>>>> that it makes sense to keep the syntax the same as a CIF data file. Hence
>>>> your transcription of the dREL code is correct. It makes my work a lot more
>>>> difficult of course because until now I just called up a Python parser to
>>>> handle almost all of dREL.
>>>> 
>>>> Such is life.
>>>> 
>>>> 
>>>> On 25/10/09 10:24 PM, "Herbert J. Bernstein" <yaya@bernstein-plus-sons.com>
>>>> wrote:
>>>> 
>>>>> Dear Colleagues,
>>>>> 
>>>>>    Please take a look at the dictionaries I have drafted at
>>>>> 
>>>>>    http://vcif.sf.net/cif2_dicts
>>>>> 
>>>>> and tell me if I am on the right track in trying to convert to CIF-2
>>>>> format dictionaries.  I have taken all the August 2008 () style tuples in
>>>>> the upper level and converted them to October 2009 CIF-2 {} style lists.
>>>>> I have not changed any array dimension specifications, e.g. [*], nor the
>>>>> innards of any methods.
>>>>> 
>>>>>    Questions:
>>>>> 
>>>>>    1.  Should the dimensions be changed, e.g. from [3] to {3}?
>>>>>    2.  Should there be any changes in dREL methods themselves?
>>>>> 
>>>>> For example consider:
>>>>> 
>>>>> ======
>>>>> save_function.SymEquiv
>>>>>      _definition.id              'function.SymEquiv'
>>>>>      _definition.update           2007-10-11
>>>>>      _description.text
>>>>> ;
>>>>>       The function
>>>>>                       xyz' =  SymEquiv( symop, symcat, xyz )
>>>>> 
>>>>>       returns a fractional coordinate vector xyz' which is input vector
>>>>>       xyz transformed by the input symop 'n_pqr' applied to the symmetry
>>>>>       equivalent matrix extracted from the category symcat.
>>>>> ;
>>>>>      _name.category_id            function
>>>>>      _name.object_id              SymEquiv
>>>>>      _type.purpose                Assigned
>>>>>      _type.container              Array
>>>>>      _type.contents               Real
>>>>>      _type.dimension              [3]
>>>>>       loop_
>>>>>      _method.purpose
>>>>>      _method.expression
>>>>>       Evaluation
>>>>> ;
>>>>>       Function SymEquiv( c :[Single, Symop],    # symop string n_pqr
>>>>>                          l :[Category, Tag],    # loop of symmetry
>>>>> matrices
>>>>>                          x :[Array, Real]    )  # fract coordinate vector
>>>>>       {
>>>>>               s = l [ SymKey( c ) ]
>>>>> 
>>>>>               SymEquiv = s.R * x + s.T + SymLat( c )
>>>>>       }
>>>>> ;
>>>>>      save_
>>>>> ======
>>>>> 
>>>>> Should that remain the same, or should it be as follows
>>>>> 
>>>>> ======
>>>>> save_function.SymEquiv
>>>>>      _definition.id              'function.SymEquiv'
>>>>>      _definition.update           2007-10-11
>>>>>      _description.text
>>>>> ;
>>>>>       The function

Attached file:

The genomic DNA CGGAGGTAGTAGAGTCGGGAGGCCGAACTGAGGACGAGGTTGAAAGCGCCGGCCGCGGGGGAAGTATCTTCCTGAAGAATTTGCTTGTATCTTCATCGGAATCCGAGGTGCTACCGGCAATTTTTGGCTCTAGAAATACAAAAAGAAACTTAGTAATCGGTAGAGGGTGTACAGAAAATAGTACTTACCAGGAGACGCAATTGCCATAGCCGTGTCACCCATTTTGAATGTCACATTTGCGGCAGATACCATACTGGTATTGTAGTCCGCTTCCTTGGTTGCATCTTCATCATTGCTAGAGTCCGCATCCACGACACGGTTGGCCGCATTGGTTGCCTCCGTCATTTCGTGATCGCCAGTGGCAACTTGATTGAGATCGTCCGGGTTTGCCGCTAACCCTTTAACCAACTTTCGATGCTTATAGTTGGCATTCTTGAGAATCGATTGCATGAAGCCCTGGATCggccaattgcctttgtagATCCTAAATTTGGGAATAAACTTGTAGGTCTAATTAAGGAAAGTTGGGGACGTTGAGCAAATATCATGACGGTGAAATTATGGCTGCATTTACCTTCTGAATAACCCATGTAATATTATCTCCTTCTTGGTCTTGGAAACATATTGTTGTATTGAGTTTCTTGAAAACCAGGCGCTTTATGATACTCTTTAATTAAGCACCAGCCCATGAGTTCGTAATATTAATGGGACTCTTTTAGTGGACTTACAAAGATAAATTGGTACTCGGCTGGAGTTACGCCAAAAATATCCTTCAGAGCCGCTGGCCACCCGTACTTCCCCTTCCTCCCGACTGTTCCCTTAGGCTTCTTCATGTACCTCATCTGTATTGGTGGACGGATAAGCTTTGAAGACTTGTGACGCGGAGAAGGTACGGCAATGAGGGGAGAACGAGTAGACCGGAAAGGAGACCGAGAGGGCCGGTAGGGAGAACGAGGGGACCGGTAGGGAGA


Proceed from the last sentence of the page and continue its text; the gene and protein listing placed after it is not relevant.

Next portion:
>>>>>                       xyz' =  SymEquiv( symop, symcat, xyz )
>>>>> 
>>>>>       returns a fractional coordinate vector xyz' which is input vector
>>>>>       xyz transformed by the input symop 'n_pqr' applied to the symmetry
>>>>>       equivalent matrix extracted from the category symcat.
>>>>> ;
>>>>>      _name.category_id            function
>>>>>      _name.object_id              SymEquiv
>>>>>      _type.purpose                Assigned
>>>>>      _type.container              Array
>>>>>      _type.contents               Real
>>>>>      _type.dimension              {3}
>>>>>       loop_
>>>>>      _method.purpose
>>>>>      _method.expression
>>>>>       Evaluation
>>>>> ;
>>>>>       Function SymEquiv( c :{Single, Symop},    # symop string n_pqr
>>>>>                          l :{Category, Tag},    # loop of symmetry
>>>>> matrices
>>>>>                          x :{Array, Real}    )  # fract coordinate vector
>>>>>       {
>>>>>               s = l { SymKey( c ) }
>>>>> 
>>>>>               SymEquiv = s.R * x + s.T + SymLat( c )
>>>>>       }
>>>>> ;
>>>>>      save_
>>>>> ======
>>>>> 
>>>>> Regards,
>>>>>    Herbert
>>>>> 
>>>>> 
>>>>> =====================================================
>>>>>   Herbert J. Bernstein, Professor of Computer Science
>>>>>     Dowling College, Kramer Science Center, KSC 121
>>>>>          Idle Hour Blvd, Oakdale, NY, 11769
>>>>> 
>>>>>                   +1-631-244-3035
>>>>>                   yaya@dowling.edu
>>>>> =====================================================
>>>>> 
>>>>> _______________________________________________
>>>>> ddlm-group mailing list
>>>>> ddlm-group@iucr.org
>>>>> http://scripts.iucr.org/mailman/listinfo/ddlm-group
>>>> cheers
>>>> 
>>>> Nick
>>>> 
>>>> --------------------------------
>>>> Associate Professor N. Spadaccini, PhD
>>>> School of Computer Science & Software Engineering
>>>> 
>>>> The University of Western Australia    t: +61 (0)8 6488 3452
>>>> 35 Stirling Highway                    f: +61 (0)8 6488 1089
>>>> CRAWLEY, Perth,  WA  6009 AUSTRALIA   w3: www.csse.uwa.edu.au/~nick
>>>> MBDP  M002
>>>> 
>>>> CRICOS Provider Code: 00126G
>>>> 
>>>> e: Nick.Spadaccini@uwa.edu.au
>>>> 
>>>> 
>>>> 
>>>> 
>>>> _______________________________________________
>>>> ddlm-group mailing list
>>>> ddlm-group@iucr.org
>>>> http://scripts.iucr.org/mailman/listinfo/ddlm-group
>>>> 
>>> _______________________________________________
>>> ddlm-group mailing list
>>> ddlm-group@iucr.org
>>> http://scripts.iucr.org/mailman/listinfo/ddlm-group
>>> 
>> 
>> 
>> 
> 
> _______________________________________________
> ddlm-group mailing list
> ddlm-group@iucr.org
> http://scripts.iucr.org/mailman/listinfo/ddlm-group

cheers

Nick

--------------------------------
Associate Professor N. Spadaccini, PhD
School of Computer Science & Software Engineering

The University of Western Australia    t: +61 (0)8 6488 3452
35 Stirling Highway                    f: +61 (0)8 6488 1089
CRAWLEY, Perth,  WA  6009 AUSTRALIA   w3: www.csse.uwa.edu.au/~nick
MBDP  M002

CRICOS Provider Code: 00126G

e: Nick.Spadaccini@uwa.edu.au




_______________________________________________
ddlm-group mailing list
ddlm-group@iucr.org
http://scripts.iucr.org/mailman/listinfo/ddlm-group

Reply to: [list | sender only]